Scammers have no problem amending their scams to friendship scams if they think they can get away with it. All they have to do is shift the declarations of romantic love to declarations of the type of love you feel for close platonic friends and family members. The scammer might start telling you you are the son or daughter they never had, or that you are like a sister or brother to them instead of telling you that you’re the love of their life.
The rest is going to unfold in pretty much the same manner as a romance scam, with some alterations for the relationship you think you have. They’ll try to get you to send them money because “we’re family” instead of because “we’re building a life together.” They’ll want you to keep the whole situation secret because “people might think it’s weird for adults to make friends online” or “your biological siblings might get jealous.” The scammer may not be as secretive about talking to other people, but they will still want to keep you from knowing about it if they are talking to several people the way they talk to you. You’ll know something’s up if everybody they meet is “their adopted sister,” or “like a son to them.”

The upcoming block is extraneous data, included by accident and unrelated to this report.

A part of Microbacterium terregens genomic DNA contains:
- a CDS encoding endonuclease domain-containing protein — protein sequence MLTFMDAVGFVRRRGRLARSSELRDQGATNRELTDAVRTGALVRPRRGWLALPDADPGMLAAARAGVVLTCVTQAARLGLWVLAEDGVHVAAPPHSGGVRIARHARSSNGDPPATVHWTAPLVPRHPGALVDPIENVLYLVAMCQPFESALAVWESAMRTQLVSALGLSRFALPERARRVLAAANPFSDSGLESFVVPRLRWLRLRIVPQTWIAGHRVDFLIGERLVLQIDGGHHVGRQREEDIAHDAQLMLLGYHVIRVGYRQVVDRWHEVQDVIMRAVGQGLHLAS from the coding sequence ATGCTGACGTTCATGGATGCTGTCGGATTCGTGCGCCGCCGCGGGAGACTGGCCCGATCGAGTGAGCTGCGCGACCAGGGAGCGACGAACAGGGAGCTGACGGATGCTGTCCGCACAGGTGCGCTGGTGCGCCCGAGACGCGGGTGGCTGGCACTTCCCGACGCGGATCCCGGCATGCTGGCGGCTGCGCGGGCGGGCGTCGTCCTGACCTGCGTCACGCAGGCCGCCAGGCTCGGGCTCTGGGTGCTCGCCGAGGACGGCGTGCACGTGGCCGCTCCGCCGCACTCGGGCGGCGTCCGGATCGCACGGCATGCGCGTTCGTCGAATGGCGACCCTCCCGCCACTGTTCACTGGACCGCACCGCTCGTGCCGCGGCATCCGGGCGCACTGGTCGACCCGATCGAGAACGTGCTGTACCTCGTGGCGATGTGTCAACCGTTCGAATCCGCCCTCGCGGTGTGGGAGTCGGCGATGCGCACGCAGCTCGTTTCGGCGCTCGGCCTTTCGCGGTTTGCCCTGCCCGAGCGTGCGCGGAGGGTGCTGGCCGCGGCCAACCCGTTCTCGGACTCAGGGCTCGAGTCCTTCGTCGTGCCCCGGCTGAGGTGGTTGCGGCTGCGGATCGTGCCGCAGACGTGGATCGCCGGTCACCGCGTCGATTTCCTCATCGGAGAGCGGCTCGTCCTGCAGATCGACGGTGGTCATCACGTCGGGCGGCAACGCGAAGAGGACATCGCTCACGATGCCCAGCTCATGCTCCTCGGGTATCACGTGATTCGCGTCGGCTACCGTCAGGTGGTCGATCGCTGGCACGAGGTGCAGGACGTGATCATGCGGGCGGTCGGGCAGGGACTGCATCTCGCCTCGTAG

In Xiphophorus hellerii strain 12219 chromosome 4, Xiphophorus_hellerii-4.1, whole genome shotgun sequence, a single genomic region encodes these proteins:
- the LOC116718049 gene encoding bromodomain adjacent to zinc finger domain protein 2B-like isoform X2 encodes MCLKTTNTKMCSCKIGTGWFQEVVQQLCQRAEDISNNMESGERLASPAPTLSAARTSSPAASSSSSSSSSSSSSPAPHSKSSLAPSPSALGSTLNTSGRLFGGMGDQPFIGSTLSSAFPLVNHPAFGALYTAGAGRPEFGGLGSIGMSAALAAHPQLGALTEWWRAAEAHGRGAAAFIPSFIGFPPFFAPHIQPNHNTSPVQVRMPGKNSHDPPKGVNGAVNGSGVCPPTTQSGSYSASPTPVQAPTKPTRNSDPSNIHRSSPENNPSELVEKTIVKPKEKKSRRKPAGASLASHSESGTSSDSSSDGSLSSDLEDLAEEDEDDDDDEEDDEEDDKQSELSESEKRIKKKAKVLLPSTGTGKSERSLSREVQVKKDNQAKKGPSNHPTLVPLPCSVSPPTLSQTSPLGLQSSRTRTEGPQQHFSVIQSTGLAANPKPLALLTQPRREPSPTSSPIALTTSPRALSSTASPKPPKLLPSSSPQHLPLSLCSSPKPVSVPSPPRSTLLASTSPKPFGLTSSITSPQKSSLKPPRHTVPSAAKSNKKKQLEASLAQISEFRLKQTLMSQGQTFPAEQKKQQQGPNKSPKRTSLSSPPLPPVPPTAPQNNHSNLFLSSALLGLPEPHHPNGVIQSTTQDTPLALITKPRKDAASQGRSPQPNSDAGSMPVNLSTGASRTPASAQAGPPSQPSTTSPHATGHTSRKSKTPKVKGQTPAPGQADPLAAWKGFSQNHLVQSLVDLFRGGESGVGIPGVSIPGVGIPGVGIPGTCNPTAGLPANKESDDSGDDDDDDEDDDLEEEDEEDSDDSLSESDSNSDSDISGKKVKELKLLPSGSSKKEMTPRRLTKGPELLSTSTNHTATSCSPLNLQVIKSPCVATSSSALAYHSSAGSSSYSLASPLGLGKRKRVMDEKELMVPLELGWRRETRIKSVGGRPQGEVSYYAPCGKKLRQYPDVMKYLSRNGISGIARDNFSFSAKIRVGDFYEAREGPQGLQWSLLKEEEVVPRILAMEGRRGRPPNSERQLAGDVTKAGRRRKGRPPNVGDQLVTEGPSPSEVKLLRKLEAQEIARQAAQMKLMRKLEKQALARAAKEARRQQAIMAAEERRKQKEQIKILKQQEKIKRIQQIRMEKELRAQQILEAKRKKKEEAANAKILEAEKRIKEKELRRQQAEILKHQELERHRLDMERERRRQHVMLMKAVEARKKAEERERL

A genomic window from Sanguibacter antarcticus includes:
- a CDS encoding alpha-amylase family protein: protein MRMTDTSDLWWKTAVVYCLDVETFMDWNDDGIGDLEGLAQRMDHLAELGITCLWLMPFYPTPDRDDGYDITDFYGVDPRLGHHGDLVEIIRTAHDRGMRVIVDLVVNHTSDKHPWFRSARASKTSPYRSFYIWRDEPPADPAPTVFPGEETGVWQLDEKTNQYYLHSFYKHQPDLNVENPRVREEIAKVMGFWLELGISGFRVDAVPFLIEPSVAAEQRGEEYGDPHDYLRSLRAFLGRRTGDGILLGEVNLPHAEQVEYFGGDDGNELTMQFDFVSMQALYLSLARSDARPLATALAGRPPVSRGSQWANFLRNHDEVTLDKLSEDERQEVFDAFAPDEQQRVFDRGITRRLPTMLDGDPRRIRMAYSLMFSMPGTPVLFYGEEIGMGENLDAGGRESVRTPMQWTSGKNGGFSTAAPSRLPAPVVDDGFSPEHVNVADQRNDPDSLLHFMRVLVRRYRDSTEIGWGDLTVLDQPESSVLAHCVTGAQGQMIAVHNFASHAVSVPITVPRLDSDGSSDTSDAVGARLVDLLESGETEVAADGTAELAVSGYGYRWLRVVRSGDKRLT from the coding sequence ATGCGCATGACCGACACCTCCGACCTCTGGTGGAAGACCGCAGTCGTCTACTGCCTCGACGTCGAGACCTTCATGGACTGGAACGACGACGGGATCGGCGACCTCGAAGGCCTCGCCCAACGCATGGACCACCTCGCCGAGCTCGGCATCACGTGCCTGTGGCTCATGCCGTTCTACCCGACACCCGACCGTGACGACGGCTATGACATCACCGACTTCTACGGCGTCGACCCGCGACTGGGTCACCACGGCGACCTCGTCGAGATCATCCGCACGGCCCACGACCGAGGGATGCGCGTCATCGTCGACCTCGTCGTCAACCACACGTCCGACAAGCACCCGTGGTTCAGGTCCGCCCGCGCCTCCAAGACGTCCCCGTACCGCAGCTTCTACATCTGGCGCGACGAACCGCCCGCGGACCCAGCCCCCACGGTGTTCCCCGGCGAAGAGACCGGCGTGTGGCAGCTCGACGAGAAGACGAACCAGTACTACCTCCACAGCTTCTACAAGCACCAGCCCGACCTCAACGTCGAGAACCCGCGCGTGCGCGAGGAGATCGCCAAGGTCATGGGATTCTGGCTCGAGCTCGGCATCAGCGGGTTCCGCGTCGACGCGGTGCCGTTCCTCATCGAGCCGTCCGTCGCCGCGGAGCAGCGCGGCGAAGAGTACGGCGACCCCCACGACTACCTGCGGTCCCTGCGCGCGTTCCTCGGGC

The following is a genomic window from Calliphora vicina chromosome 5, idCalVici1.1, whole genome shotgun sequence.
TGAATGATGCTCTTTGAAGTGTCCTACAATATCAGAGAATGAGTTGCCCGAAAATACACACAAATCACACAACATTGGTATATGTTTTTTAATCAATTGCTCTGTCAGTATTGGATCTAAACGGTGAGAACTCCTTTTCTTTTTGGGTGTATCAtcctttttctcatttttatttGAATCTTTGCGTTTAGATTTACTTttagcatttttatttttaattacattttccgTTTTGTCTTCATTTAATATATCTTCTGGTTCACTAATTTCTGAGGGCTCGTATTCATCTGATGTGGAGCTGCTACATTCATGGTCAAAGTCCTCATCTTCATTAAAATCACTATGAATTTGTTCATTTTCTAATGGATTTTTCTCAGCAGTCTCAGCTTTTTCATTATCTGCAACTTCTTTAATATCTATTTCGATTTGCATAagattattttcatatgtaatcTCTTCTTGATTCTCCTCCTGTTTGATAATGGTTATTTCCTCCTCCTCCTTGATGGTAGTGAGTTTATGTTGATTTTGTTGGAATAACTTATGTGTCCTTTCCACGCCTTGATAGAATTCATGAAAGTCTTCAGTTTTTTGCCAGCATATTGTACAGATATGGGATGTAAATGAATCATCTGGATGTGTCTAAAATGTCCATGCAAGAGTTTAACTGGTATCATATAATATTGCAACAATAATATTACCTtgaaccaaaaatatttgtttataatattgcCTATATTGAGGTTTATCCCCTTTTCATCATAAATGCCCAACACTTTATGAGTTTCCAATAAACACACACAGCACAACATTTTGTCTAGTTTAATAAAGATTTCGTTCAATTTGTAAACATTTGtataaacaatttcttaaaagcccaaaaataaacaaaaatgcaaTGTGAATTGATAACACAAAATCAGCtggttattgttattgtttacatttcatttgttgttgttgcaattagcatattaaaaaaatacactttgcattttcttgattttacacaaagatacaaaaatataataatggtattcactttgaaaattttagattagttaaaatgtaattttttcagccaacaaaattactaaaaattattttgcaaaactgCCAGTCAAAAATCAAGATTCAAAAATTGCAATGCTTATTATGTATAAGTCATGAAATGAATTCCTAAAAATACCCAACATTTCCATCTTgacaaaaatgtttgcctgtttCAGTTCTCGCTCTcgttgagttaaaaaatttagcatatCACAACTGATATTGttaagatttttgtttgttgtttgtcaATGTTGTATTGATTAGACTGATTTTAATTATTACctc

Talking to people we do not know well online is a fact of life today. Even if we do not set out to meet someone or make a new friend online, simply responding to someone’s comment in a Facebook group can open you up to communication with a scammer. Keep talking to people, but keep aware of the red flags, and of our own natural tendency to talk ourselves out of seeing them.